The path to success is certainly far from easy, and it’s even harder to sustain. Minnesota Timberwolves point guard Derrick Rose knows that all too well, but he gave NBA fans a vintage performance Wednesday night when his team needed it the most.
With the Wolves playing without point guards Jeff Teague and Tyus Jones, as well as Jimmy Butler at the Target Center, Rose threw it back to his 2011 NBA MVP glory days and dropped a career-high 50 points in a 128-25 victory over the Utah Jazz.
It was the type of performance even opposing fans could cheer for, especially with everything the former No. 1 overall pick in the 2008 NBA Draft has been through in recent years.
Rose, who made his first start of the season, reached his career high making 19 of 31 shots, including 4-for-7 from 3-point range, while adding four rebounds, six assists, two steals and one block in a game-high 40 minutes.
Although Rose, who also made the game-winning block in the final seconds, taking that many shots is a big surprise these days, it likely doesn’t hold a candle to how many dribbles it took for him to get there, too.
Yes, the 6-foot-3 Rose, who is now playing for his fourth NBA team, is a point guard and has the ball in his hands a lot. His style is mainly predicated on him getting to his spot with hard drives from the top of the key, too.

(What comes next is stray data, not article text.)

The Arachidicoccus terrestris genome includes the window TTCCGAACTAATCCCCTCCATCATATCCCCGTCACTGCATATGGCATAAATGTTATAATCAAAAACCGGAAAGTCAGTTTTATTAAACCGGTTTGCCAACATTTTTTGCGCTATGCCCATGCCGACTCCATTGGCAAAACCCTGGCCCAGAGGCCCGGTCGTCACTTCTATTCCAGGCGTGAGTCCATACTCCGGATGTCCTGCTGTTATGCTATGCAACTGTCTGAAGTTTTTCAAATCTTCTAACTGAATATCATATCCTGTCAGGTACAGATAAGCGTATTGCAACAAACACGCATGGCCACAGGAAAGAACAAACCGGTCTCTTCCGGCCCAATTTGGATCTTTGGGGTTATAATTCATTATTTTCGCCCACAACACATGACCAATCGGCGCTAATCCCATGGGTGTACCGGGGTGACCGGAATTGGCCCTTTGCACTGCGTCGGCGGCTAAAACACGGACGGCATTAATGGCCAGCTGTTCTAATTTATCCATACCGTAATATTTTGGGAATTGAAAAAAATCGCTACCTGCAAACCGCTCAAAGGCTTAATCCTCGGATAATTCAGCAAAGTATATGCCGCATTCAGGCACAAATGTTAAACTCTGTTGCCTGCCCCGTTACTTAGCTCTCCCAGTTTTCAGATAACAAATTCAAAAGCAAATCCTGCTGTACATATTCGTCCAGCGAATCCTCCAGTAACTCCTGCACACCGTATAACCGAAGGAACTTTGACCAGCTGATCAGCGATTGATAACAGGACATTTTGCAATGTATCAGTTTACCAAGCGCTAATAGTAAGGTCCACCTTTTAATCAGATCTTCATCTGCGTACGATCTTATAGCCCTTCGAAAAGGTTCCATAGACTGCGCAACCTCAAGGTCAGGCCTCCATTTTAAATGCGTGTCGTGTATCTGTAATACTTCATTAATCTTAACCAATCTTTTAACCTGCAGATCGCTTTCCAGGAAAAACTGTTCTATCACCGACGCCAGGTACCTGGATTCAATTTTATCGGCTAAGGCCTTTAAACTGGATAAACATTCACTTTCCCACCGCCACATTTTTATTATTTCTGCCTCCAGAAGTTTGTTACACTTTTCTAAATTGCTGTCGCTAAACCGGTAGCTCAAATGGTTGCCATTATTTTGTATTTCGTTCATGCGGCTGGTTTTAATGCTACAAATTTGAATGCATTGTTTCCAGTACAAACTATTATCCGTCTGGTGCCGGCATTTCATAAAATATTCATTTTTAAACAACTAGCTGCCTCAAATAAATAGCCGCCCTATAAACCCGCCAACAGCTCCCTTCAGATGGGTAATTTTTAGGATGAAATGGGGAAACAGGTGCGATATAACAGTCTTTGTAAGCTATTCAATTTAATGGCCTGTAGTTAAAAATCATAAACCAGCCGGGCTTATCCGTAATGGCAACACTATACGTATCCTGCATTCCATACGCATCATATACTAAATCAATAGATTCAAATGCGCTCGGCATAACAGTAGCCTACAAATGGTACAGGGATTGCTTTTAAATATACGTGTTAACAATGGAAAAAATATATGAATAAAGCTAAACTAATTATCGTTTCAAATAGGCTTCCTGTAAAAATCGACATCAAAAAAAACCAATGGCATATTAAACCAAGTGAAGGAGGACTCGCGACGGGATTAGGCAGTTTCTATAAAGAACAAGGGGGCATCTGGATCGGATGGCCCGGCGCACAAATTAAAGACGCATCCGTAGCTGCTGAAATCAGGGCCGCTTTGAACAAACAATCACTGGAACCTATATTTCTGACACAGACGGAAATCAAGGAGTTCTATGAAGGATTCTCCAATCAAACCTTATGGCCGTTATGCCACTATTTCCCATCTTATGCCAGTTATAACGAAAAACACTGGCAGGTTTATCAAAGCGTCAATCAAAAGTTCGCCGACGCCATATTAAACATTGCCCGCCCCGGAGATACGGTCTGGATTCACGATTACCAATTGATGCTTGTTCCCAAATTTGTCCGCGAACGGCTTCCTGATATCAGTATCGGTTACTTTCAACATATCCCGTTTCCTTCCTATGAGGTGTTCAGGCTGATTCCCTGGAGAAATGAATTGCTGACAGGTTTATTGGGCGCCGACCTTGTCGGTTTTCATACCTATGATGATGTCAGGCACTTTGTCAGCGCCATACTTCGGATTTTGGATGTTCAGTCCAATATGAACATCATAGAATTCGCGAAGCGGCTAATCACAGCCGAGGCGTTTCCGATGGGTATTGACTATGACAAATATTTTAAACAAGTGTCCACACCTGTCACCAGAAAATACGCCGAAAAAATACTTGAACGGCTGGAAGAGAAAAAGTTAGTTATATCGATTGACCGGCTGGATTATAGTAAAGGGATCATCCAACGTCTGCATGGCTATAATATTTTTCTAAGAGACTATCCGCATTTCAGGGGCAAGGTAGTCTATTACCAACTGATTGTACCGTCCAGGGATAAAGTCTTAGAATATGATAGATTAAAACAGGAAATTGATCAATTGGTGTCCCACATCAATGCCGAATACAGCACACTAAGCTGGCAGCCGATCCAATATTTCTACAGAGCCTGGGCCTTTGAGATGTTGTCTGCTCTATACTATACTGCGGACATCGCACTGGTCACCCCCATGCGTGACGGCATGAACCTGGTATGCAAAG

So this is not a crazy, alarming statistic — and there is no way one should compare Rose’s style to that of Golden State Warriors shooting guard Klay Thompson, who set an NBA record with 14 made 13-pointers in a single game Monday night — but it’s still an insane amount of dribbles, no matter how you look at it.
However, at the end of the day, this was a special and emotional night for the 30-year-old Rose, a three-time NBA All-Star who has battled knee injuries and other personal matters throughout his career with the Chicago Bulls, New York Knicks and Cleveland Cavaliers before signing a one-year, $2 million deal with the Timberwolves this offseason.
“It means everything,” an emotional Rose said in a postgame interview. “I worked my ass off, bro.”
It was really cool to see vintage D-Rose again and to know someone was on point in counting his dribbles all night long for this incredible performance.